PAUL: No. There's no reason to. I think he's going to have to back away from his statement pretty soon, because I found two very clear quotes in the 9/11 Commission report that says that very thing, that our foreign policy has a very great deal to do with their willingness and desire to commit suicide terrorism. So, I would suggest that he read the 9/11 Commission report.

BLITZER: Well, but the impression that I got from what you were saying is that the U.S. monitoring in the no-fly zones in Iraq for 10 years before the war, that that was -- that was responsible for al Qaeda coming to the United States and blowing up the World Trade Center?

PAUL: No. I said that was part of it. And part of it was the fact that we had troops in Saudi Arabia, which is considered holy land. And this is what -- this is backed up by the 9/11 Commission report. So I think he needs to read that, because that's policy. And the CIA does not deny this. This is what they found when they went into deep investigations.

So here he is, mayor of the city, and brags about all this security and he hasn't even read the report. So, I think he needs to read that report.

BLITZER: But you were saying specifically that the U.S. had been bombing Iraq for 10 years. You didn't mention the Saudi Arabian element last night.

PAUL: Well -- well, you know -- you know, Wolf, you know, in 30 seconds, sometimes you don't get to make a full explanation. But that's what the case has been. Yes, we did bomb. I mean, how many times did Clinton bomb? And how many times did Bush bomb? And it was not infrequent. I'll bet you we didn't go one year where we didn't bomb it. Besides, we had sanctions. They also cited sanctions where, literally, hundred of thousands of people died from the sanctions, from loss of medicine and food, due to our sanctions. I mean, if somebody did that to us, would we be angry?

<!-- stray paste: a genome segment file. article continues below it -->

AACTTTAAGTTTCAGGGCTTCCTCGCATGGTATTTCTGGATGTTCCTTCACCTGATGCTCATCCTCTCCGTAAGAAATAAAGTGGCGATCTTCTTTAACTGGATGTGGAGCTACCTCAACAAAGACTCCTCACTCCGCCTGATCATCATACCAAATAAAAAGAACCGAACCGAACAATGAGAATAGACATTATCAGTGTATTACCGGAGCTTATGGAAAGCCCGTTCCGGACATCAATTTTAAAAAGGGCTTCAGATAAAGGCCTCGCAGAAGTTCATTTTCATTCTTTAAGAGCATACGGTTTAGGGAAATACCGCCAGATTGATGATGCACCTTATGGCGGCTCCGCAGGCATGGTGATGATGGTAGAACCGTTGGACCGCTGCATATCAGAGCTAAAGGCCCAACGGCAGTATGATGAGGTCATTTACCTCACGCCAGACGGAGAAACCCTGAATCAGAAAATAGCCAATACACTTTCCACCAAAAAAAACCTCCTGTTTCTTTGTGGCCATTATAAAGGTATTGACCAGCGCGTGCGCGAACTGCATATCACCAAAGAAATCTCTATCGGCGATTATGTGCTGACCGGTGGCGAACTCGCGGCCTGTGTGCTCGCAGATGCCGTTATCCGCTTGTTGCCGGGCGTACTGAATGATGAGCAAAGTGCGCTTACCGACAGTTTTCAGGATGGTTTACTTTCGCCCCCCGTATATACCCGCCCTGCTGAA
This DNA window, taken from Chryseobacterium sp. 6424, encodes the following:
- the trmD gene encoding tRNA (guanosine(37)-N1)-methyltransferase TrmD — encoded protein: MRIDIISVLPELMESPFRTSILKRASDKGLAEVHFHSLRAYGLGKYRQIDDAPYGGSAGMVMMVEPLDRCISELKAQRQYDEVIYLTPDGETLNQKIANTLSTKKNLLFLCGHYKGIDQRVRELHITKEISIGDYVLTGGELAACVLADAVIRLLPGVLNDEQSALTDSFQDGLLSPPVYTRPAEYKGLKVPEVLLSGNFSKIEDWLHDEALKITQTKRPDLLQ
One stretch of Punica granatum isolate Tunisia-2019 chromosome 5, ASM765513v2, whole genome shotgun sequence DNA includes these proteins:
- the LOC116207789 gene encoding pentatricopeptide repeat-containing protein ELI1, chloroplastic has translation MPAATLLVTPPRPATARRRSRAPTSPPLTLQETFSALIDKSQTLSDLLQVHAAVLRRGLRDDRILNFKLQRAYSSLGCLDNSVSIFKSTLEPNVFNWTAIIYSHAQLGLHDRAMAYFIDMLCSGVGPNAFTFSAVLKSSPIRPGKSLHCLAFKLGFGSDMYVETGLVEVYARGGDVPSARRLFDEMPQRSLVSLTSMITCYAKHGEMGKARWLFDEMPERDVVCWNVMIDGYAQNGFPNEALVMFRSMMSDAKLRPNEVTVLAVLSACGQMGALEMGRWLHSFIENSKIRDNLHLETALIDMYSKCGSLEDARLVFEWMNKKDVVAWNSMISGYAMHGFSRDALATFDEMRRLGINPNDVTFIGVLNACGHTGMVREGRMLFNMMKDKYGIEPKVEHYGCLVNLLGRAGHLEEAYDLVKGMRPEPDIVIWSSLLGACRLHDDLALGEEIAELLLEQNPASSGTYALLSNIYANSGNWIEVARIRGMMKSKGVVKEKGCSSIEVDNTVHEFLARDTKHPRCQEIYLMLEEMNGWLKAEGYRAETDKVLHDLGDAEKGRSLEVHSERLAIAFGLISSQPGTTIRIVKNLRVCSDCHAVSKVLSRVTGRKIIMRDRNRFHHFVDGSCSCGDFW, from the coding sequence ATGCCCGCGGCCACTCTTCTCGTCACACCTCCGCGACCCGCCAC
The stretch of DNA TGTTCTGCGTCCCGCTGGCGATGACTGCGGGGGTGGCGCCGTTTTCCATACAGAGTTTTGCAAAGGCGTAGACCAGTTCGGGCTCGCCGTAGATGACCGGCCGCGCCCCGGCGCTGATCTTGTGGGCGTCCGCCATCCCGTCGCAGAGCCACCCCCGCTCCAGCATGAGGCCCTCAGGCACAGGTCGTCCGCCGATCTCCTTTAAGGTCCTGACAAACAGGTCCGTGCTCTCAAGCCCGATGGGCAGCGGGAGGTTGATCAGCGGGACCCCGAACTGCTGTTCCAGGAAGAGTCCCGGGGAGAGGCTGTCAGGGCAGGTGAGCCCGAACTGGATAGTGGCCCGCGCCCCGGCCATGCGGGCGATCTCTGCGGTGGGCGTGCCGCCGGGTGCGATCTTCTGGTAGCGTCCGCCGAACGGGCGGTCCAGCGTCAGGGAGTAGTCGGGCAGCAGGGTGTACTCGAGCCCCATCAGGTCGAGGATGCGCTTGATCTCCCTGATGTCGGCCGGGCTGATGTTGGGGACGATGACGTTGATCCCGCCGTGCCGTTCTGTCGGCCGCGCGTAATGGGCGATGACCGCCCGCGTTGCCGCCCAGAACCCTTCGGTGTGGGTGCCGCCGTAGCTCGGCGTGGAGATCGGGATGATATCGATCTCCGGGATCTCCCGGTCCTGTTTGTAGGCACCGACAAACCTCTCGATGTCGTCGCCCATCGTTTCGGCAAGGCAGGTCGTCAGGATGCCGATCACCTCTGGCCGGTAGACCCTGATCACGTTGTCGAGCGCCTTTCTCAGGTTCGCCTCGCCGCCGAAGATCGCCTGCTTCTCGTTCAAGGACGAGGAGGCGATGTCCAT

BLITZER: But that...

PAUL: That's my question.

BLITZER: I guess the bottom line question, though, is that a lot of viewers came away saying, here's Ron Paul. He's a Republican who wants to be president. He's blaming the United States, in effect, for 9/11...

PAUL: Yes...

BLITZER: I wonder if you want to -- if you want to revise that impression?

PAUL: No. No. They need to understand history. They need to understand that he's hiding behind patriotism, because what they're saying is I'm un-American because I'm challenging policy.

I am an American because I have a right and an obligation to challenge policy. If policy is detrimental and has blowback, then we should change it. But to say that we have to accept this policy without any question, I think is the wrong thing to do. And this is what they expect. And if you don't do it, they say oh, you're blaming America. You're unpatriotic. And I think that's foolish.

I think somebody that does not allow dissent and discussion and arguments about why this policy is good or bad -- the American people -- see, he wants to say -- put words in my mouth and say that the American people caused this, I blame the American people.

No. I blame bad policy. And bad policy can have consequences, unintended. The CIA recognize it . The 9/11 Commission recognize it. So, to me, this sounds very logical. I think he needs to back down and I think he needs to read the report and come back and apologize to me.

BLITZER: If he is the Republican nominee -- and he is the frontrunner right now, could you support him...

PAUL: It would be...

BLITZER: ... for president?

PAUL: That would be pretty difficult. It depends on -- if he changed his foreign policy, I might consider it. But, no. He's not very Republican and he faced a lot of challenges in the debate, too, you know, on abortion and gun rights and a lot of other issues that fiscal conservatives, you know, challenged him on.

So, I mean he has a ways to go. And I take it as a compliment that he did what he did, because, you know, if you're at the bottom of the wrung of the ladder, you know, you don't get attacked like that. So evidently he considers me a threat.